• ‘i am a prime. i do not take orders from you!’ -sentinel prime to lady leader
  • ‘take a look, optimus! this is all on you!’ -lady leader refusing to accept responsibility for her behavior/choices. just like sam
  • sam, you are so annoying. wth was that convo w/ your parents, and it ended so abruptly too. ‘get as far away from here as possible,’ with no explanation.
  • so, do space bots care about human (american) historical symbols? (destroying lincoln memorial statue)
  • and, why do they want to come to earth?
  • oh of course, everybody is in on this supposedly super secret transformer stuff
  • ‘no more aliens shootin’ at my ass, i got a dream job’, -epps.  actually good line! only person to appreciate what he has so far.
  • okay, so, the autobots weren’t a secret?
  • sam’s ear wiggles when he tries not to cry as bumblebee says goodbye
  • why the heck would people be useful slaves to machines? we’re way less efficient
  • why bother explaining eveything, including how the cells work, to carly? (well, so the audience knows how to tell when/how we’ve won)
  • if you want to use humans as slaves, why blow them up? dumb. just more Bay explosions
  • geez, people get vaporized!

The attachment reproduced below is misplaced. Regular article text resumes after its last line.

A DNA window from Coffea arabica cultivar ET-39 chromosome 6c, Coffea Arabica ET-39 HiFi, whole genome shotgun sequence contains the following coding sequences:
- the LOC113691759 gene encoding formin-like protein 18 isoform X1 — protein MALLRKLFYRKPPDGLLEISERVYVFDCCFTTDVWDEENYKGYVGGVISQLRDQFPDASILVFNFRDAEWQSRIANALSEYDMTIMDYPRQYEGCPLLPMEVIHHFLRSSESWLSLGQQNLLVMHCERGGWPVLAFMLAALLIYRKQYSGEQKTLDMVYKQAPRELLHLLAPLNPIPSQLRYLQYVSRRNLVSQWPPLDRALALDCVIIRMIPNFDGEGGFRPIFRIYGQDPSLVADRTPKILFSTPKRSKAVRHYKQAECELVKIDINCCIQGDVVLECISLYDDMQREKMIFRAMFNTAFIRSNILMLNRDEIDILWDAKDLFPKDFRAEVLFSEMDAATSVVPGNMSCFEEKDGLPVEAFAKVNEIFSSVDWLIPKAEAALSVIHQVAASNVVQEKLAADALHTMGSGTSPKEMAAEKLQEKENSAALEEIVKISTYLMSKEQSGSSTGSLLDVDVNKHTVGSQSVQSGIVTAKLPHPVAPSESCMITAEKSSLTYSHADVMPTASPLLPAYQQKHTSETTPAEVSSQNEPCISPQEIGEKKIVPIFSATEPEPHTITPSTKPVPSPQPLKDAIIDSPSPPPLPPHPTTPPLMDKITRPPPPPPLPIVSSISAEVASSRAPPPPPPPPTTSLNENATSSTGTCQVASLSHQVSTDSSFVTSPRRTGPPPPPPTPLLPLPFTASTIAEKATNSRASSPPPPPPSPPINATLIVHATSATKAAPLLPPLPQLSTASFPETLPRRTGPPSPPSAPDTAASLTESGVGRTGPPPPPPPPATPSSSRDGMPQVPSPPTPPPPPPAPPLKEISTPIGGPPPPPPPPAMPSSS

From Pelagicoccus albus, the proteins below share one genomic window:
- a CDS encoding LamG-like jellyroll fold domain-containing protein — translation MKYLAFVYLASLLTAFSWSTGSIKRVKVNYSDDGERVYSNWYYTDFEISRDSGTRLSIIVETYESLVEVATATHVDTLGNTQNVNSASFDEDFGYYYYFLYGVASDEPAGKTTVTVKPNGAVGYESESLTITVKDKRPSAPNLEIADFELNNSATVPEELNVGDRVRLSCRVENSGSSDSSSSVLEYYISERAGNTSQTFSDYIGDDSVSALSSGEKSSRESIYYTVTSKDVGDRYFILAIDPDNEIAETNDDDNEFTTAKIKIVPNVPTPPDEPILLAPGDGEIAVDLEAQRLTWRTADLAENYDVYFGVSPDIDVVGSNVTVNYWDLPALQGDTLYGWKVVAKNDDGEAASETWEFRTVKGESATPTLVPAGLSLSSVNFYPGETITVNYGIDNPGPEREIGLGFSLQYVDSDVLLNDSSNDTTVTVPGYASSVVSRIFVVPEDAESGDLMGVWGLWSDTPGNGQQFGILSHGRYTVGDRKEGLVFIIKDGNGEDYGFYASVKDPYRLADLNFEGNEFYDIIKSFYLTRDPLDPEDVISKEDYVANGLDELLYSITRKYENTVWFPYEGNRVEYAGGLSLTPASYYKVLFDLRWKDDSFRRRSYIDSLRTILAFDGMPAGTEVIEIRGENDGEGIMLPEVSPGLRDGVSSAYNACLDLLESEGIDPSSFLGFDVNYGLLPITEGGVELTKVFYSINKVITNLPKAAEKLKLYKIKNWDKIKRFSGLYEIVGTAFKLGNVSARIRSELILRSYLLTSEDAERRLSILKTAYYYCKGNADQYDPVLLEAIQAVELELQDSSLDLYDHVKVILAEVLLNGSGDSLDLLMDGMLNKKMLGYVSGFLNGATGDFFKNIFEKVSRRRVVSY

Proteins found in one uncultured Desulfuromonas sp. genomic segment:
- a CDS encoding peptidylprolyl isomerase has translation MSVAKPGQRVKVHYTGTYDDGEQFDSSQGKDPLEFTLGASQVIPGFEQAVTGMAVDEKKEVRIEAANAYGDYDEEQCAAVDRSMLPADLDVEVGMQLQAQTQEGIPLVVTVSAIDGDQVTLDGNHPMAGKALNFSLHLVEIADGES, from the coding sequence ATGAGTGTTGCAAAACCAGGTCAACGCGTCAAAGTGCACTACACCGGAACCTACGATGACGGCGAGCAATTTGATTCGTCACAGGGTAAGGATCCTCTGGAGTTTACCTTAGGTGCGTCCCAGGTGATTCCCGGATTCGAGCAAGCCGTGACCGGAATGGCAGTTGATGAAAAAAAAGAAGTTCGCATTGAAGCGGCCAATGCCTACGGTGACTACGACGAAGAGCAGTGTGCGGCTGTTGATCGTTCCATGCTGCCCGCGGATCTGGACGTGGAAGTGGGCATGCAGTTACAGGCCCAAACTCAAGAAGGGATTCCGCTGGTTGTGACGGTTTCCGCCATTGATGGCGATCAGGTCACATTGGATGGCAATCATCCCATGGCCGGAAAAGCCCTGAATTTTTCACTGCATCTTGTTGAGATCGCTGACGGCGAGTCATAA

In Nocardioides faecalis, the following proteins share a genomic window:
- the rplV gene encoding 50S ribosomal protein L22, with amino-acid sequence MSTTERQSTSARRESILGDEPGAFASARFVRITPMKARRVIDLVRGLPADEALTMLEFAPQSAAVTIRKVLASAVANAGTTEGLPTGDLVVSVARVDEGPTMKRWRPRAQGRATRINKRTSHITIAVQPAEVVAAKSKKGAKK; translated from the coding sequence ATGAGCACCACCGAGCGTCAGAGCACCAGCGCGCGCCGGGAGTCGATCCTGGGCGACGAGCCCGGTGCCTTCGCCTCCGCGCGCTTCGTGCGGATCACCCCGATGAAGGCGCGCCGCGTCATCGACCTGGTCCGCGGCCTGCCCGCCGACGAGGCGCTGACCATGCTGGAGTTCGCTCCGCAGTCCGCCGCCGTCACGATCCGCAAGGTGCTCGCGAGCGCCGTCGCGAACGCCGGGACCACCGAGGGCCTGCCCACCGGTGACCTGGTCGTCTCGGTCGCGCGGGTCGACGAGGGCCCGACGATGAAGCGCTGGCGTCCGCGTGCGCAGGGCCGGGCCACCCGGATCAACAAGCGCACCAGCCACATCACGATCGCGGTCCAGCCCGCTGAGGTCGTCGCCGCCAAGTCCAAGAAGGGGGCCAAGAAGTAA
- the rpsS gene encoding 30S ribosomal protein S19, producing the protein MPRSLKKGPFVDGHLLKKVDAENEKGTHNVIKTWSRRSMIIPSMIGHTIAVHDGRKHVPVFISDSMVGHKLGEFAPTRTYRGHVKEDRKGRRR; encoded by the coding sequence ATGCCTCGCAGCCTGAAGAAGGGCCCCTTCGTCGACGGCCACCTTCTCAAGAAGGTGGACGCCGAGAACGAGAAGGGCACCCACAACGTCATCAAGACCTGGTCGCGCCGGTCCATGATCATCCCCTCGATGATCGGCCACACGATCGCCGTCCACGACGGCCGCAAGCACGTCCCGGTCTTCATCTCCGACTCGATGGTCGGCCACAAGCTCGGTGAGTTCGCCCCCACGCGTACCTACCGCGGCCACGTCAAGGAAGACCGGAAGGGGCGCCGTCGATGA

• ‘for today, in the name of freedom, we take the battle to them’ -optimus prime. (whatever. that’s the fourth-of-july-release-weekend part, i guess.)
  • but there are only like 8 autobots, and they are going to help save earth? by defying diplomacy?
  • oh, don’t give this kid a gun! come on.
  • HAHAHA! yeah right sex symbol can fight off her goon guard and outrun him in heels to the window ledge
  • why is lady leader nodding and taking notes on obvious suggestions from conspiracy theorist guy? stoopid
  • hmm, maybe sex symbol is wearing flats? yep, flats. nope, HEELS.
  • danke schoen=german, right? so ‘dutch'(wash) is german?
  • those wing suits are cool, but i’ve seen them before, in tomb raider 2.
  • ‘target! decepticon!’ o rly?
  • air surfing, AGAIN? hmm
  • take the parachute off once you land, dummy!
  • OPTIMUS! you’re busy fighting, but i’mma yell at you!
  • it’s probably a good thing they talk while they fight because otherwise there wouldn’t be much dialogue
  • hmm, no mercy from optimus for sentinel even when he begs (says, ‘no, optimus!’)
  • i guess that really was buzz aldrin (credits)